On the positive side, it sounds like you don't have to deal with the insurance issues we face in the USA. Apparently if your surgeon thinks you need this procedure, he can get it done. It sure isn't like that here! But, how he thinks it's going to benefit you is a mystery to me. I hope he finds a way to help you.
Hi Larra, I too couldn't understand why or how i had bile reflux but i did and it showed up in the barrium swallow test that was done to show and to detect gastroparesis. when the surgeon severed the vagus nerve it not only affected the actual stomach portion or what ever they call it (gastrectomy) but it also affected the intestines as well so the food does not flow through like its supposed to and get digested it sort of pushes itself along the way. i have to be really very strict with what i eat and drink and make sure that there isn't any fat in my diet as fat slows down the digestion process further.

Thank you kindly for replying.

I tried to attach links of gastroparesis and intestinal paralysis but the system would not allow me to.
 

Ms M

Member
Since all she has left is a pouch anyway, I wonder if converting her intestines to a median-length RNY, while completely re-doing the stoma (in other words, a real surgery, not an endoscopic procedure) would be the better way to go? It would prevent the bile reflux by making the anastomosis of the biliopancreatic limb far enough down the alimentary limb that bile reflux is not possible?
Diana, Is that sort of like a distal RNY?
 

DSRIGGS

Yes, that is chocolate covered bacon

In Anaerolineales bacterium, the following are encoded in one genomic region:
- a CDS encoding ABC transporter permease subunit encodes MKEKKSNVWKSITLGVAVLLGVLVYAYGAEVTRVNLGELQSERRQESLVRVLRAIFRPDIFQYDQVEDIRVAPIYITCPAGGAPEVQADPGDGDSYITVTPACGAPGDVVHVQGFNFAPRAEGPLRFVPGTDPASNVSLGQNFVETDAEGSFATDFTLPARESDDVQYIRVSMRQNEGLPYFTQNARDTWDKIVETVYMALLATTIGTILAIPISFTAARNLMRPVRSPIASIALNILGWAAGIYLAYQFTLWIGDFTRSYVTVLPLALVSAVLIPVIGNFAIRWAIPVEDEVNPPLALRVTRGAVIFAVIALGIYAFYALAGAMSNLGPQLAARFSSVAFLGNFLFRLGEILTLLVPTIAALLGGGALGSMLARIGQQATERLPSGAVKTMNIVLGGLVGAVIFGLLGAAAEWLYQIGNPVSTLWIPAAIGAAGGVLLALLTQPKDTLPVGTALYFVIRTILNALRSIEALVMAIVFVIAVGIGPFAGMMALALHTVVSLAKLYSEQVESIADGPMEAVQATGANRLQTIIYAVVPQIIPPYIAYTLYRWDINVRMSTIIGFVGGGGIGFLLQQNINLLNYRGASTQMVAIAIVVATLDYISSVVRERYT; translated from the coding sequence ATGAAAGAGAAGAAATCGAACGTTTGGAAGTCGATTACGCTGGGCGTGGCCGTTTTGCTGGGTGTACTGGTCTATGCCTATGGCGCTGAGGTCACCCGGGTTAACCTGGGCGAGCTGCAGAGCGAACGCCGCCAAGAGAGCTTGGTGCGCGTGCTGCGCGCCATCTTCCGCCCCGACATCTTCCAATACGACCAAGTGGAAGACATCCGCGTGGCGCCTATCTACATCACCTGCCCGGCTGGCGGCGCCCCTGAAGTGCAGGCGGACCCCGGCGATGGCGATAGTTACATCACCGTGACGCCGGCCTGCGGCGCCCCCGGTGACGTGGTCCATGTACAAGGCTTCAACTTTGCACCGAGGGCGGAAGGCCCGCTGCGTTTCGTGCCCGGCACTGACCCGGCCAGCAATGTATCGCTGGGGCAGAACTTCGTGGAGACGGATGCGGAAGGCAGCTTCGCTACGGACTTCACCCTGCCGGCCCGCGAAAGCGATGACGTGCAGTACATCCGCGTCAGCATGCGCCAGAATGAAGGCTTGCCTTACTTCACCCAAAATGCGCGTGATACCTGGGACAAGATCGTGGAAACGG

Hi Larra, I too couldn't understand why or how i had bile reflux but i did and it showed up in the barrium swallow test that was done to show and to detect gastroparesis. when the surgeon severed the vagus nerve it not only affected the actual stomach portion or what ever they call it (gastrectomy) but it also affected the intestines as well so the food does not flow through like its supposed to and get digested it sort of pushes itself along the way. i have to be really very strict with what i eat and drink and make sure that there isn't any fat in my diet as fat slows down the digestion process further.

Thank you kindly for replying.

I tried to attach links of gastroparesis and intestinal paralysis but the system would not allow me to.
Hi and sorry for your predicament. My 22 year old son had severe gastroparesis due to his vagus nerve being severed during a repair to his nissen fundoplication and the asshat Dr never bother to tell us about it. We had to figure it out on our own. Cameron was lucky in that he has a regular stomach so Dr Keshishian was able to put in a Rouxen Y Drain off the greater curvature of his stomach so food that doesn't exit via his pyloric valve basically gravity feeds into his small intestine. It greatly improved his life and frankly changed his outlook on life because you know how miserable you feel with severe gastoparesis.

BTW he also had bile reflux after having his gallbladder removed at 17.

I wish you had been able to have the option of the rouxen y drain, but obviously without a full stomach that wasn't possible.

Are you on any motility drug for your intestinal paralysis? I would think that would help to get things moving that way?
 

Ms M

Member